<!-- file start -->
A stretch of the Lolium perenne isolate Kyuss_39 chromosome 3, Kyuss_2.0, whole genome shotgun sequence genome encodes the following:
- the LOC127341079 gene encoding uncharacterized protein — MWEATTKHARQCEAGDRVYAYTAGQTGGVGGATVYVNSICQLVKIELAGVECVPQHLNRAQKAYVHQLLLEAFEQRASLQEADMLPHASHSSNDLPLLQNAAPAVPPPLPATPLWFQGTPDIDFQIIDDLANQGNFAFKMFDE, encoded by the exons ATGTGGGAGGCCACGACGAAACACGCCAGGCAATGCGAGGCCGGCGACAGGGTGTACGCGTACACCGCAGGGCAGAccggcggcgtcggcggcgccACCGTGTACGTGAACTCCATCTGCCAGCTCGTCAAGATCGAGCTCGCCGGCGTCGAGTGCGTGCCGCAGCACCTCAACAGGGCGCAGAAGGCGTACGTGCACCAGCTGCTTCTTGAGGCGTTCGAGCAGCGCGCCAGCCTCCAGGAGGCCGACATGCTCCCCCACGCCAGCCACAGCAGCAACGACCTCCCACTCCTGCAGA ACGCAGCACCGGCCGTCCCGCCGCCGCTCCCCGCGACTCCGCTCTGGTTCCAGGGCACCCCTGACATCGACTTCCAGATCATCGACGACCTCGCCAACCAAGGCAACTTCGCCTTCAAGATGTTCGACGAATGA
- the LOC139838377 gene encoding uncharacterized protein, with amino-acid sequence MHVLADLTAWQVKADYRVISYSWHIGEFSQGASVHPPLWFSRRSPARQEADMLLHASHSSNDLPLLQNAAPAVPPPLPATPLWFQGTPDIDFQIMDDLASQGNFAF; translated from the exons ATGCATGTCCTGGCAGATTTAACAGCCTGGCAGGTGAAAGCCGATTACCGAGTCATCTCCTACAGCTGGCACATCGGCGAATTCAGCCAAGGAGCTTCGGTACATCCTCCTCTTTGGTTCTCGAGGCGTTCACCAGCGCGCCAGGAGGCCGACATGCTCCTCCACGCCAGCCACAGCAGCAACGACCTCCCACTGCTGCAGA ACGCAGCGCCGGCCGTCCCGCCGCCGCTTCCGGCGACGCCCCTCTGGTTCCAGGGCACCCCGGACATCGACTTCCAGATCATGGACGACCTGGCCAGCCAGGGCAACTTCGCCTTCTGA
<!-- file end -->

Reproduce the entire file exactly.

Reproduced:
A stretch of the Lolium perenne isolate Kyuss_39 chromosome 3, Kyuss_2.0, whole genome shotgun sequence genome encodes the following:
- the LOC127341079 gene encoding uncharacterized protein — MWEATTKHARQCEAGDRVYAYTAGQTGGVGGATVYVNSICQLVKIELAGVECVPQHLNRAQKAYVHQLLLEAFEQRASLQEADMLPHASHSSNDLPLLQNAAPAVPPPLPATPLWFQGTPDIDFQIIDDLANQGNFAFKMFDE, encoded by the exons ATGTGGGAGGCCACGACGAAACACGCCAGGCAATGCGAGGCCGGCGACAGGGTGTACGCGTACACCGCAGGGCAGAccggcggcgtcggcggcgccACCGTGTACGTGAACTCCATCTGCCAGCTCGTCAAGATCGAGCTCGCCGGCGTCGAGTGCGTGCCGCAGCACCTCAACAGGGCGCAGAAGGCGTACGTGCACCAGCTGCTTCTTGAGGCGTTCGAGCAGCGCGCCAGCCTCCAGGAGGCCGACATGCTCCCCCACGCCAGCCACAGCAGCAACGACCTCCCACTCCTGCAGA ACGCAGCACCGGCCGTCCCGCCGCCGCTCCCCGCGACTCCGCTCTGGTTCCAGGGCACCCCTGACATCGACTTCCAGATCATCGACGACCTCGCCAACCAAGGCAACTTCGCCTTCAAGATGTTCGACGAATGA
- the LOC139838377 gene encoding uncharacterized protein, with amino-acid sequence MHVLADLTAWQVKADYRVISYSWHIGEFSQGASVHPPLWFSRRSPARQEADMLLHASHSSNDLPLLQNAAPAVPPPLPATPLWFQGTPDIDFQIMDDLASQGNFAF; translated from the exons ATGCATGTCCTGGCAGATTTAACAGCCTGGCAGGTGAAAGCCGATTACCGAGTCATCTCCTACAGCTGGCACATCGGCGAATTCAGCCAAGGAGCTTCGGTACATCCTCCTCTTTGGTTCTCGAGGCGTTCACCAGCGCGCCAGGAGGCCGACATGCTCCTCCACGCCAGCCACAGCAGCAACGACCTCCCACTGCTGCAGA ACGCAGCGCCGGCCGTCCCGCCGCCGCTTCCGGCGACGCCCCTCTGGTTCCAGGGCACCCCGGACATCGACTTCCAGATCATGGACGACCTGGCCAGCCAGGGCAACTTCGCCTTCTGA